Recent research has shown that your genes are not set in stone. The field of epigenetics is unveiling astonishing ways in which our environment and the behaviours we engage in can alter our genetic expression and even pass these new traits on to our offspring. Likewise our organizational genetics are far from set in stone, we can change. It starts with our core beliefs about reality. Failure to align our beliefs with reality result in inaccurate mental models that lead to bad decisions and bad decisions to entropy..

An example of an often useless mental model is an organizational chart. Organizational charts with well defined boundaries and boxes are rarely an accurate description of an organization. There are a number of problems with it. What do the lines mean? Do they represent information, coercive power, attraction or something else? What happens if Bob doesn't follow the line on the chart and connects with someone on the other side of the chart? Do people look at the chart first to see why they have something that doesn't accurately describe what is going on and work on revising their mental models,or do they go to Bob and reprimand him for not following the line? I think its often accurate to say that two people who get a pay cheque from the same place and work in the same building are not part of the same organization.

An often fruitful exercise in organizational workshops is asking participants to attempt to draw accurate organizational charts that show what is actually happening in the organization, the degree to which these charts differ from the official charts often says a lot about the level of reality congruence an organizational culture has. Another worthwhile exercise is asking people to draw their organizational pyramid upside down with the boss at the bottom and ask what the implications are in terms of individual behaviour when the "boss" views himself below his "subordinates". What happens if we replace the words "boss" and "subordinate" with something more accurate? What changes then? It is this kind of inquiry that changes the organizational genetics and brings mental models closer to alignment with reality and sets the stage for unleashing real performance and flourishing.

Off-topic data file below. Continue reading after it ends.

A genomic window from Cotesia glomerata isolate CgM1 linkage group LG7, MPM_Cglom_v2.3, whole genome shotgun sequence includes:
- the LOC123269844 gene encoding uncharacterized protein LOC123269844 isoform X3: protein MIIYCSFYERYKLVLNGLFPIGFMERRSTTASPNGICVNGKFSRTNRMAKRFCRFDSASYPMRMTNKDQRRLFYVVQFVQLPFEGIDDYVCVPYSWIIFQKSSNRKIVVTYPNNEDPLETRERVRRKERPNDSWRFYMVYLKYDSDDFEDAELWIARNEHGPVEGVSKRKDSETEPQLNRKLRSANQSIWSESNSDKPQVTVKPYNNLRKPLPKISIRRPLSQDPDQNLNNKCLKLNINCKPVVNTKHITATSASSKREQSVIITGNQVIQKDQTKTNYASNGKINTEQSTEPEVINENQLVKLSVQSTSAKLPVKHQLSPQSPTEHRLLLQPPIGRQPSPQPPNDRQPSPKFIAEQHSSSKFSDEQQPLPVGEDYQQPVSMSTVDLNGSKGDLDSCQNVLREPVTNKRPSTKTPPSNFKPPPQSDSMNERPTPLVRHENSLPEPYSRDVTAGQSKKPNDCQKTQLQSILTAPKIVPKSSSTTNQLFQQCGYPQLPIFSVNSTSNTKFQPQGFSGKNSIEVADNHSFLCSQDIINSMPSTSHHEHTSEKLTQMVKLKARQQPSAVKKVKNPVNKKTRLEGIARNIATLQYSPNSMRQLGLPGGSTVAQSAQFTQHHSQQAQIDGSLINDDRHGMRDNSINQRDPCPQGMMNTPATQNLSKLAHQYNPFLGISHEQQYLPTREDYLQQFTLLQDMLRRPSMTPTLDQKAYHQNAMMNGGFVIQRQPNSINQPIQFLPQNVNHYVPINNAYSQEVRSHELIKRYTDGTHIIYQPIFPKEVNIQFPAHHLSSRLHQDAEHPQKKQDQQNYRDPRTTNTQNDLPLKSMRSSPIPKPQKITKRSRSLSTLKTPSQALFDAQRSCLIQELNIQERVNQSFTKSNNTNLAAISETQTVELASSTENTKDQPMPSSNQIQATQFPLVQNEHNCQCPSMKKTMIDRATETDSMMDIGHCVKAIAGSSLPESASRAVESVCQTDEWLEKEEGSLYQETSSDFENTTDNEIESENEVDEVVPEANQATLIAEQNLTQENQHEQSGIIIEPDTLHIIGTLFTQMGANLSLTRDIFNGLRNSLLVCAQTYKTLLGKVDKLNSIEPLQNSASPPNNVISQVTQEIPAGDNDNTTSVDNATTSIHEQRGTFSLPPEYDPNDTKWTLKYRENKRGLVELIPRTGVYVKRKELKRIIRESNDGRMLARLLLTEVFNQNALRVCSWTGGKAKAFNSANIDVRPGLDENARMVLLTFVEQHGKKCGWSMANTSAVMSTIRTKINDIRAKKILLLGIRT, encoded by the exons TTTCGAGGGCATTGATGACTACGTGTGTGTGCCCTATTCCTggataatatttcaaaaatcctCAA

Leadership is Attraction

Forces that hold organizations together are attractive not repulsive or compulsive. This is as true of molecules and biological organisms as it is of social organizations. In chaos theory the term "attractor" or "strange attractor" is used to denote a core that attracts organization, in human organizations I call this a legitimate leader. Sometimes when we identify ourselves as a leader, maybe because we've been given the title "manager" or "supervisor" or "captain", we get into trouble thinking that it is our job to enforce compliance to a particular set of words called policies or laws. This gets us into trouble because it causes one to apply a force that is the opposite of attraction. While the force you apply may cause short term compliance you have in fact added entropic force to the organization and destabilized it. That person, in the core of their being, understands that you are not in organization with them, you simply get a paycheque from the same place. 

Understanding that you are not a leader if you apply force is important if you are concerned with creating change. If you hear a would-be leader talking about trying to overcome resistance to change you have heard someone explain why they aren't a leader. People aren't resistant to change so much as they are attracted to a core of personal power, dignity and esteem. Leaders connect with this core in a person and are good at communicating how a particular change will create personal flourishing. When people understand that their lives are improved by a change in course or behaviour then the change agent can be called a leader. If a change agent has forced compliance then they are not a leader but an entropic force and you can expect to see systemic disorder emerge.

Part II - Hacking Performance

There are a number of things I learned in my research that can be useful to anybody interested in creating organizations that are healthy, high performing, robust, and sustainable. We want a system that is dynamic and can adapt quickly to changing conditions. The boundaries of this system are not rigid and brittle, but alive with possibility and creativity. I'll briefly describe eight things you can do to hack negentropy and make it work for you. Each one of these disciplines is worthy of lengthy exploration and mastery, and my hope here is to simply provide information that motivates you to find out more and start to look at your organizations through a lens that is more congruent with reality.

1) Look in the mirror and be the change